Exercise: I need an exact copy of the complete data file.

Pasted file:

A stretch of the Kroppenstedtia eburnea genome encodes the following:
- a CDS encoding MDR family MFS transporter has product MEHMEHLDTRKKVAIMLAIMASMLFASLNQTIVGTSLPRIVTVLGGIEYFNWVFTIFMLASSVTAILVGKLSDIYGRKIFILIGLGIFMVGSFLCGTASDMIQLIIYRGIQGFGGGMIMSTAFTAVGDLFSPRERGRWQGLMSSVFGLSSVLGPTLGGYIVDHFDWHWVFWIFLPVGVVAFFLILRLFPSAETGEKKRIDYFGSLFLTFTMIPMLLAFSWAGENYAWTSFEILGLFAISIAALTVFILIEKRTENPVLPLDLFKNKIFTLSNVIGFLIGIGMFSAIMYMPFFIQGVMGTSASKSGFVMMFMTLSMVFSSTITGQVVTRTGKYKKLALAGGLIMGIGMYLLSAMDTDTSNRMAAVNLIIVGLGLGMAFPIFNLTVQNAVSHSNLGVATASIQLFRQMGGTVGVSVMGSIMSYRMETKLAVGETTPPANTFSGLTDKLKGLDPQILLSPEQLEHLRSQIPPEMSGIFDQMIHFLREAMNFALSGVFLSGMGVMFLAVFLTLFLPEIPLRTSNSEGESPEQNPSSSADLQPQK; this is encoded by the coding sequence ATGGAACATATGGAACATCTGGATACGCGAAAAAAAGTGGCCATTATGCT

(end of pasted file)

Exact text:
A stretch of the Kroppenstedtia eburnea genome encodes the following:
- a CDS encoding MDR family MFS transporter has product MEHMEHLDTRKKVAIMLAIMASMLFASLNQTIVGTSLPRIVTVLGGIEYFNWVFTIFMLASSVTAILVGKLSDIYGRKIFILIGLGIFMVGSFLCGTASDMIQLIIYRGIQGFGGGMIMSTAFTAVGDLFSPRERGRWQGLMSSVFGLSSVLGPTLGGYIVDHFDWHWVFWIFLPVGVVAFFLILRLFPSAETGEKKRIDYFGSLFLTFTMIPMLLAFSWAGENYAWTSFEILGLFAISIAALTVFILIEKRTENPVLPLDLFKNKIFTLSNVIGFLIGIGMFSAIMYMPFFIQGVMGTSASKSGFVMMFMTLSMVFSSTITGQVVTRTGKYKKLALAGGLIMGIGMYLLSAMDTDTSNRMAAVNLIIVGLGLGMAFPIFNLTVQNAVSHSNLGVATASIQLFRQMGGTVGVSVMGSIMSYRMETKLAVGETTPPANTFSGLTDKLKGLDPQILLSPEQLEHLRSQIPPEMSGIFDQMIHFLREAMNFALSGVFLSGMGVMFLAVFLTLFLPEIPLRTSNSEGESPEQNPSSSADLQPQK; this is encoded by the coding sequence ATGGAACATATGGAACATCTGGATACGCGAAAAAAAGTGGCCATTATGCT